I’ve been having quite the time figuring out how to properly calibrate the images from my big ass Newtonian. I think I might be getting somewhere!
The first key was taking proper flats, which I will do a separate post on soon. Along with flats, you also need bias frames. With dithering, however, I haven’t really felt the need to take darks. Noise on my new ASI2600MC is much better than with my DSLR, and with some decent dithering, I don’t find anything except fine luminance noise in my finished integration. However, to get something usable, you need flats and biases.
Step one: Bias frames
You will definitely need bias frames. I finally realized this when, once I started taking good flats, they over-corrected. I use an offset of 50 on my camera, so we need to at least account for this during flat application. There may also be noise or other offsets in the camera that can noticeably affect how flats correct an image.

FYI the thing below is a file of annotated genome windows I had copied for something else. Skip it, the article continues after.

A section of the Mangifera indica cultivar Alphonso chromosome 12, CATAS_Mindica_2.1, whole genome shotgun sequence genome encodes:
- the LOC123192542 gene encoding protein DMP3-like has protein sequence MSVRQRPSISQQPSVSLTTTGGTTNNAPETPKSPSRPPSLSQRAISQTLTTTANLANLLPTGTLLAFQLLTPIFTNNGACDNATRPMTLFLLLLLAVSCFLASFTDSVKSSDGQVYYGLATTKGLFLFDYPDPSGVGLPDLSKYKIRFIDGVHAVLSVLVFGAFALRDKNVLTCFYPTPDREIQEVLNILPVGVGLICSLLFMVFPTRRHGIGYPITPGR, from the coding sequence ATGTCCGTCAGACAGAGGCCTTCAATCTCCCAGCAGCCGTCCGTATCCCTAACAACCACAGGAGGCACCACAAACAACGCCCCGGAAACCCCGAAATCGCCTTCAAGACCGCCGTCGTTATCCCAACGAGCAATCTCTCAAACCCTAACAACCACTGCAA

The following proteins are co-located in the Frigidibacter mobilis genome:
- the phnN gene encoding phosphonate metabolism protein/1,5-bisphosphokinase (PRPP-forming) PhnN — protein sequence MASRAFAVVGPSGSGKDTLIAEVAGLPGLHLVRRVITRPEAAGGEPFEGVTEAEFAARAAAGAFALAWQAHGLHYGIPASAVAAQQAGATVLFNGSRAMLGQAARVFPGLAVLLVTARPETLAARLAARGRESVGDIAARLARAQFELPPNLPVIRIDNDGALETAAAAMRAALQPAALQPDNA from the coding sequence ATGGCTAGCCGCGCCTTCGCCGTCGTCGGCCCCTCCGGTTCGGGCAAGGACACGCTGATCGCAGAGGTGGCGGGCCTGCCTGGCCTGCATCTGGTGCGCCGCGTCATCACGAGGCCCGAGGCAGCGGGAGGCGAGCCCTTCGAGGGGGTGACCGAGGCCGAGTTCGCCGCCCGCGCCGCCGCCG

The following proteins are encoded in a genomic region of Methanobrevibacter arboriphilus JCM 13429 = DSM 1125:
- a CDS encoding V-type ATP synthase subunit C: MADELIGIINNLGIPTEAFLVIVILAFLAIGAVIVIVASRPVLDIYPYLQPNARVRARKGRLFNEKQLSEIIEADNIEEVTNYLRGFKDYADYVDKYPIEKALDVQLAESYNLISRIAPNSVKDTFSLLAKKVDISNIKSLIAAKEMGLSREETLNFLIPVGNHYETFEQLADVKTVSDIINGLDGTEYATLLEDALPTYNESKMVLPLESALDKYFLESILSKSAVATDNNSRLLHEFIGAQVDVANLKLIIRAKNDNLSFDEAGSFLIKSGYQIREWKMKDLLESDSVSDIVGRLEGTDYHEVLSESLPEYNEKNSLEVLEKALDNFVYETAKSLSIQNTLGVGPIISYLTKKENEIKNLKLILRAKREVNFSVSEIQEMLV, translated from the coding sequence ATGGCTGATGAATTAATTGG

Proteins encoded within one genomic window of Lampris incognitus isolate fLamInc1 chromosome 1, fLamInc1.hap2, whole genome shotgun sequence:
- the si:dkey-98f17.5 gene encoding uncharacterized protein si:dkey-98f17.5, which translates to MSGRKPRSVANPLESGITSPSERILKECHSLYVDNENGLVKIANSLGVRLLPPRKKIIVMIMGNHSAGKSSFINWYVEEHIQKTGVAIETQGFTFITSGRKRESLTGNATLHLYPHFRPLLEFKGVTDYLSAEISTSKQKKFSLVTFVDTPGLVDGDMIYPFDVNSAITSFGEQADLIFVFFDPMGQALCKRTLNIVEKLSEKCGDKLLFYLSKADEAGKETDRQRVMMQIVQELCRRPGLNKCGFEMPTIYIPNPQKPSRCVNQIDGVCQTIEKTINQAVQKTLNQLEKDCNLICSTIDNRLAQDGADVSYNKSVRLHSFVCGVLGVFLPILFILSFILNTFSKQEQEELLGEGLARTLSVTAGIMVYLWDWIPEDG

For my camera, I took maybe 50 images at 1/1000 of a second with a lens cover on. You definitely do not want any light leaking onto the sensor. Load the images into a sequence in Siril, no need to debayer them. Go straight to the Stacking tab, and combine them. Make sure not to use normalisation.
Your result will be a master bias, or “offset” as Siril calls it. You can reuse this frame, so you don’t need to retake the images and reprocess them each time. At least, I don’t, and it doesn’t seem to be a problem.
Step two: Flat frames
Acquire your flat frames however works best for you. Load them into a sequence in Siril. Then, go to the Pre-processing tab. You will want to use the master bias that you just created. Don’t debayer.
Once the flats are preprocessed, go to the Stacking tab. Here, make sure to use the Multiplicative normalisation.
You now have a master flat.
Step three: Calibrate
Finally, create a sequence with all of your light files. In Pre-processing, you will want to use the master bias and master flat that you created. Also, use the “Auto evaluate normalisation value” and also debayer, if applicable. You should now have some pretty flat fields!